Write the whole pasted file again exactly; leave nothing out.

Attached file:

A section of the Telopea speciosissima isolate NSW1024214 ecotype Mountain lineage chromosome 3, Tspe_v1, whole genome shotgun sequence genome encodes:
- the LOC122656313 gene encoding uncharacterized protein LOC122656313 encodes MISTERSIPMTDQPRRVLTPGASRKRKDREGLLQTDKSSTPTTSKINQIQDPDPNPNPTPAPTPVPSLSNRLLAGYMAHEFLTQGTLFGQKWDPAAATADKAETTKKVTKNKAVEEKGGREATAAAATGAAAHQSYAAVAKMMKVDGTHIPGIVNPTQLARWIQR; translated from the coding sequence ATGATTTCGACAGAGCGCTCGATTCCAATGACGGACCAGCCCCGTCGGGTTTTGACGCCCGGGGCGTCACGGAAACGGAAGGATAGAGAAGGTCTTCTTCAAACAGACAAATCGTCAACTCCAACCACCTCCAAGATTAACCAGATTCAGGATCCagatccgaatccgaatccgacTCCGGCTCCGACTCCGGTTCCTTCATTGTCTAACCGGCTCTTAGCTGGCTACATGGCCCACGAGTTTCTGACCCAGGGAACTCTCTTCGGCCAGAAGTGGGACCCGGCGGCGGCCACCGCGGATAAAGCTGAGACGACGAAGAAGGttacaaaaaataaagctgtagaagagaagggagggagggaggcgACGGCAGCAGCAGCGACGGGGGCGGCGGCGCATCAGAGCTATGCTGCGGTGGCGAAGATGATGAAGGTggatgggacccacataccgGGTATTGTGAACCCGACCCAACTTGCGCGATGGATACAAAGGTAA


A section of the Telopea speciosissima isolate NSW1024214 ecotype Mountain lineage chromosome 3, Tspe_v1, whole genome shotgun sequence genome encodes:
- the LOC122656313 gene encoding uncharacterized protein LOC122656313 encodes MISTERSIPMTDQPRRVLTPGASRKRKDREGLLQTDKSSTPTTSKINQIQDPDPNPNPTPAPTPVPSLSNRLLAGYMAHEFLTQGTLFGQKWDPAAATADKAETTKKVTKNKAVEEKGGREATAAAATGAAAHQSYAAVAKMMKVDGTHIPGIVNPTQLARWIQR; translated from the coding sequence ATGATTTCGACAGAGCGCTCGATTCCAATGACGGACCAGCCCCGTCGGGTTTTGACGCCCGGGGCGTCACGGAAACGGAAGGATAGAGAAGGTCTTCTTCAAACAGACAAATCGTCAACTCCAACCACCTCCAAGATTAACCAGATTCAGGATCCagatccgaatccgaatccgacTCCGGCTCCGACTCCGGTTCCTTCATTGTCTAACCGGCTCTTAGCTGGCTACATGGCCCACGAGTTTCTGACCCAGGGAACTCTCTTCGGCCAGAAGTGGGACCCGGCGGCGGCCACCGCGGATAAAGCTGAGACGACGAAGAAGGttacaaaaaataaagctgtagaagagaagggagggagggaggcgACGGCAGCAGCAGCGACGGGGGCGGCGGCGCATCAGAGCTATGCTGCGGTGGCGAAGATGATGAAGGTggatgggacccacataccgGGTATTGTGAACCCGACCCAACTTGCGCGATGGATACAAAGGTAA